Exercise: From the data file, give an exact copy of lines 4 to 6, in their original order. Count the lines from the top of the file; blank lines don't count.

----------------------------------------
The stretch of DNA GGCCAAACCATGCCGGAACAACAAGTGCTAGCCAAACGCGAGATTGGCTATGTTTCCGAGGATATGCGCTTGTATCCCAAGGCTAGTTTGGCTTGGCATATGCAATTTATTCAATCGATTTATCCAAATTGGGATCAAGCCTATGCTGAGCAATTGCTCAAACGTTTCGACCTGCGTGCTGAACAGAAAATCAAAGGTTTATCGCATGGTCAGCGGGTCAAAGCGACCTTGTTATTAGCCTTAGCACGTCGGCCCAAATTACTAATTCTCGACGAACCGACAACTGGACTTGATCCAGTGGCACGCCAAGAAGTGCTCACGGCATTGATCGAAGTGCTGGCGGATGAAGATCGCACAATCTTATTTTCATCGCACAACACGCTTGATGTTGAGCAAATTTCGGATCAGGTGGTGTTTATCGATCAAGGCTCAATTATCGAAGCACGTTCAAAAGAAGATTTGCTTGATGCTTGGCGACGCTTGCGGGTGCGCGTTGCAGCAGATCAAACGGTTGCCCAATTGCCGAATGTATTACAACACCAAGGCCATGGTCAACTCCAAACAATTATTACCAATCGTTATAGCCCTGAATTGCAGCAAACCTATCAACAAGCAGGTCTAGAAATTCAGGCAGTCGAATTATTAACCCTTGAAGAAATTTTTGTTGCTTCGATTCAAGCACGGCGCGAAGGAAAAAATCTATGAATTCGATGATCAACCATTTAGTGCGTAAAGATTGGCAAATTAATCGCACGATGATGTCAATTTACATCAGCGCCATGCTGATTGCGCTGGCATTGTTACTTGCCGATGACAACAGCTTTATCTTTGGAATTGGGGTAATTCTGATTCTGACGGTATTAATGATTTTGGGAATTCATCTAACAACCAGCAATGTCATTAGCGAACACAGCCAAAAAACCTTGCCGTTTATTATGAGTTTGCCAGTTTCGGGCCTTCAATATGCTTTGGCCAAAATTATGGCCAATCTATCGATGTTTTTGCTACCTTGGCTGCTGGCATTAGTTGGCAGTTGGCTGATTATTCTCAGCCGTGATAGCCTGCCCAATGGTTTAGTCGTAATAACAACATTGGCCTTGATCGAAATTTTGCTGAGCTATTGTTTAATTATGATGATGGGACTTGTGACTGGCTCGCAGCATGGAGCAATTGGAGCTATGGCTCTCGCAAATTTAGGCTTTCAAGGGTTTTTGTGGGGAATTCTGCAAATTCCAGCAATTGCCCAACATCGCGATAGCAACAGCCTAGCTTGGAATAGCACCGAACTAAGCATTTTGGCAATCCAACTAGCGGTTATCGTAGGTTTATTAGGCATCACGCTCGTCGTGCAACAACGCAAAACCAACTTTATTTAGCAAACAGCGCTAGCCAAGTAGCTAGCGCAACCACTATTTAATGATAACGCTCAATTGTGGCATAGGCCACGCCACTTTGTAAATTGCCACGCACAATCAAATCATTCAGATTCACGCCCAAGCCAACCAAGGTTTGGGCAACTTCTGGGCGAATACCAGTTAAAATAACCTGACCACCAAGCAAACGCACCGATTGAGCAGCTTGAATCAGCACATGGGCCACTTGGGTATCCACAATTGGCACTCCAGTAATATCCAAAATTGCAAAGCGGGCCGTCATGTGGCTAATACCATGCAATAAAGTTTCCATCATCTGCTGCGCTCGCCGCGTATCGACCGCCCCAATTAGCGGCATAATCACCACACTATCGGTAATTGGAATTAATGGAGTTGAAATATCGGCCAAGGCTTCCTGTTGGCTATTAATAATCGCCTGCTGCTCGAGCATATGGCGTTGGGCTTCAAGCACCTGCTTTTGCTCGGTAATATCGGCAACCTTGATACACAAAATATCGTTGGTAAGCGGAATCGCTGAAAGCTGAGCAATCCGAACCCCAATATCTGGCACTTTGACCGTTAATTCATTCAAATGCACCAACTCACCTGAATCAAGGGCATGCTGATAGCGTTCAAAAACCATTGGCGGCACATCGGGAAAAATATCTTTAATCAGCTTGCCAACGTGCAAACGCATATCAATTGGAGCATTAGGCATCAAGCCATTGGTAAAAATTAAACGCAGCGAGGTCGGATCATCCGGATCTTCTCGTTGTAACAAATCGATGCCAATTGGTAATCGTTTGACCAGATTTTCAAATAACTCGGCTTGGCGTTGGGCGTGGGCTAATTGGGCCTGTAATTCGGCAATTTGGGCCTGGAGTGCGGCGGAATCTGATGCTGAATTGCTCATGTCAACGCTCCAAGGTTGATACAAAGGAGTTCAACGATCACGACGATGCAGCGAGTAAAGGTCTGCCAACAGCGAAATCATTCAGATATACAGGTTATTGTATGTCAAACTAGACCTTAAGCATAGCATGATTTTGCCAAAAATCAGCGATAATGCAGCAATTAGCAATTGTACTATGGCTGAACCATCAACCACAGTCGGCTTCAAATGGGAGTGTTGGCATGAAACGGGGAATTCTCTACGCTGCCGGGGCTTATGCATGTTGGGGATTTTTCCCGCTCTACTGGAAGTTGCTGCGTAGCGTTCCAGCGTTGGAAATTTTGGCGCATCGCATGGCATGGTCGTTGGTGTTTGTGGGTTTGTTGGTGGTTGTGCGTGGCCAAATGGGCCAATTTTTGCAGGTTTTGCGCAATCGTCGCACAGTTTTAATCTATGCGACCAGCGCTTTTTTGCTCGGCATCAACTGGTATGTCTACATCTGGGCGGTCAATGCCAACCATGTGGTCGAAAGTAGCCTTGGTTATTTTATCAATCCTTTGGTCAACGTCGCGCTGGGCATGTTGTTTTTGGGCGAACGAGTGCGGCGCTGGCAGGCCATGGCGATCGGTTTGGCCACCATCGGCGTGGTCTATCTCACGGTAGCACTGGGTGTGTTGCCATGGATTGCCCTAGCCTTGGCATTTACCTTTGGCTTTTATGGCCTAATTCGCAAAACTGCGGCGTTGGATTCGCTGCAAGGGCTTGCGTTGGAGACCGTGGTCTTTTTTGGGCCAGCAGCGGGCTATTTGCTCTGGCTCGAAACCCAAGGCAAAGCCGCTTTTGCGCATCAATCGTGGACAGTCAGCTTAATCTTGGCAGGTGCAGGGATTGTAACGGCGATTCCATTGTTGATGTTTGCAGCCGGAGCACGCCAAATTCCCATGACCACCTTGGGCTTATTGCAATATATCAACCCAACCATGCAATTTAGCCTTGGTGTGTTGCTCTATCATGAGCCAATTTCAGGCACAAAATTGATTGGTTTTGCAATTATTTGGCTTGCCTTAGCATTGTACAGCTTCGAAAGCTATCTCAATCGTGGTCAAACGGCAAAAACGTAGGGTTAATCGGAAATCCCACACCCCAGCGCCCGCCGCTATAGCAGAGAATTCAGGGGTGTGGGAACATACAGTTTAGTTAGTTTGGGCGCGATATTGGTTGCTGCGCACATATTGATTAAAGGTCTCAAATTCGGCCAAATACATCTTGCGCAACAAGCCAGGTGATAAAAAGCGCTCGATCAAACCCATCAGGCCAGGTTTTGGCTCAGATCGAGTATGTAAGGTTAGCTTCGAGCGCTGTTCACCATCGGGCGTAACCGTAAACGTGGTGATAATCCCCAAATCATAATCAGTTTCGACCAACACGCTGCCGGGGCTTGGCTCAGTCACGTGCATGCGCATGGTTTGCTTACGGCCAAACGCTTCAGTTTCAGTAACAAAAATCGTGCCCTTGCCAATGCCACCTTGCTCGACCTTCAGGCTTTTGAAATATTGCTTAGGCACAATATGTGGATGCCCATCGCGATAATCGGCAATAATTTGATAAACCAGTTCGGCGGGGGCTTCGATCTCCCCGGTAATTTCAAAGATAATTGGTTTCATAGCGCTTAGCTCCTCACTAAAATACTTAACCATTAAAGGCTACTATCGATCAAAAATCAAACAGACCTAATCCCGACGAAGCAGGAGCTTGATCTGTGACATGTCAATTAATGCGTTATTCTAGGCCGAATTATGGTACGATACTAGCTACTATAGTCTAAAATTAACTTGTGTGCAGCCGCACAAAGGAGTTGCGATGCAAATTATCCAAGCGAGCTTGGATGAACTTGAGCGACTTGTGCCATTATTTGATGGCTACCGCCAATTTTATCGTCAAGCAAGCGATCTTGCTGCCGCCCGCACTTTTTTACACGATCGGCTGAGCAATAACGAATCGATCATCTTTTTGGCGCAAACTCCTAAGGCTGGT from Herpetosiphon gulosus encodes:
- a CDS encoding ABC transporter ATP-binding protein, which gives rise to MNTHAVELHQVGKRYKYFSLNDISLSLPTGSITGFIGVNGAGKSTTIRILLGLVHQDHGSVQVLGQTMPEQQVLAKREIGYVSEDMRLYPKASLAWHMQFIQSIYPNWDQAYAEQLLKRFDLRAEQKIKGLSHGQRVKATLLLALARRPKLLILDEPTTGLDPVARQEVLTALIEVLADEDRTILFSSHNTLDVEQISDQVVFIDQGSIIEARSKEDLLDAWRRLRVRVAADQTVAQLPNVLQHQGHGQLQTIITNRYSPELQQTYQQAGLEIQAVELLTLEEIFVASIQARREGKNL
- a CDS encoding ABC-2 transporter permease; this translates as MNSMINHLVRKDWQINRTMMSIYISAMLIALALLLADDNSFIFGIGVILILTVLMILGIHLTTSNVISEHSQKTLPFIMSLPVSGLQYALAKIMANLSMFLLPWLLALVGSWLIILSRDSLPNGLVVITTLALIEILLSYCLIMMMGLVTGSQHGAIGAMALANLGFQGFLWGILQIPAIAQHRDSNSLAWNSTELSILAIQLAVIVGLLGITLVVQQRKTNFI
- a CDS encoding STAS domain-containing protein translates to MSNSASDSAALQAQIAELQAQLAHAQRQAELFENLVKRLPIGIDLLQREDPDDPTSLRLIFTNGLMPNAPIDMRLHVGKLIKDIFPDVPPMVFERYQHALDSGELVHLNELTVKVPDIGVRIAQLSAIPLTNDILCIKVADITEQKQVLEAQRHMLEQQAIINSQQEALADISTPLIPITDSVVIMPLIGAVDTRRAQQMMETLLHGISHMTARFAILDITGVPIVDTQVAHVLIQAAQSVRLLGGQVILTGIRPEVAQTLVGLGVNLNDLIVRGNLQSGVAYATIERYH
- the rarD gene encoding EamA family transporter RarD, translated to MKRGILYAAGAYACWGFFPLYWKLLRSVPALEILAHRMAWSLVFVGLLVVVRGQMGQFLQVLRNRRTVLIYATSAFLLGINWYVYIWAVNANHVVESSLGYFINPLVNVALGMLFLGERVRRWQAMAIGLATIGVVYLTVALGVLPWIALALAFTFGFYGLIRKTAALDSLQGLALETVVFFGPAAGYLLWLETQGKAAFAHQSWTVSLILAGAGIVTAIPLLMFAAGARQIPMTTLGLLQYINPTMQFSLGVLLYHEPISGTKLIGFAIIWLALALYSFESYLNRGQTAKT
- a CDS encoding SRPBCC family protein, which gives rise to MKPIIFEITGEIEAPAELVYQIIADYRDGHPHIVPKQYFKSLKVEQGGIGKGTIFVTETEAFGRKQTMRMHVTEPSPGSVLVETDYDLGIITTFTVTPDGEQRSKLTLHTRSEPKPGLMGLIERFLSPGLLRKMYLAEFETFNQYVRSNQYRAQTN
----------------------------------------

- a CDS encoding STAS domain-containing protein translates to MSNSASDSAALQAQIAELQAQLAHAQRQAELFENLVKRLPIGIDLLQREDPDDPTSLRLIFTNGLMPNAPIDMRLHVGKLIKDIFPDVPPMVFERYQHALDSGELVHLNELTVKVPDIGVRIAQLSAIPLTNDILCIKVADITEQKQVLEAQRHMLEQQAIINSQQEALADISTPLIPITDSVVIMPLIGAVDTRRAQQMMETLLHGISHMTARFAILDITGVPIVDTQVAHVLIQAAQSVRLLGGQVILTGIRPEVAQTLVGLGVNLNDLIVRGNLQSGVAYATIERYH
- the rarD gene encoding EamA family transporter RarD, translated to MKRGILYAAGAYACWGFFPLYWKLLRSVPALEILAHRMAWSLVFVGLLVVVRGQMGQFLQVLRNRRTVLIYATSAFLLGINWYVYIWAVNANHVVESSLGYFINPLVNVALGMLFLGERVRRWQAMAIGLATIGVVYLTVALGVLPWIALALAFTFGFYGLIRKTAALDSLQGLALETVVFFGPAAGYLLWLETQGKAAFAHQSWTVSLILAGAGIVTAIPLLMFAAGARQIPMTTLGLLQYINPTMQFSLGVLLYHEPISGTKLIGFAIIWLALALYSFESYLNRGQTAKT
- a CDS encoding SRPBCC family protein, which gives rise to MKPIIFEITGEIEAPAELVYQIIADYRDGHPHIVPKQYFKSLKVEQGGIGKGTIFVTETEAFGRKQTMRMHVTEPSPGSVLVETDYDLGIITTFTVTPDGEQRSKLTLHTRSEPKPGLMGLIERFLSPGLLRKMYLAEFETFNQYVRSNQYRAQTN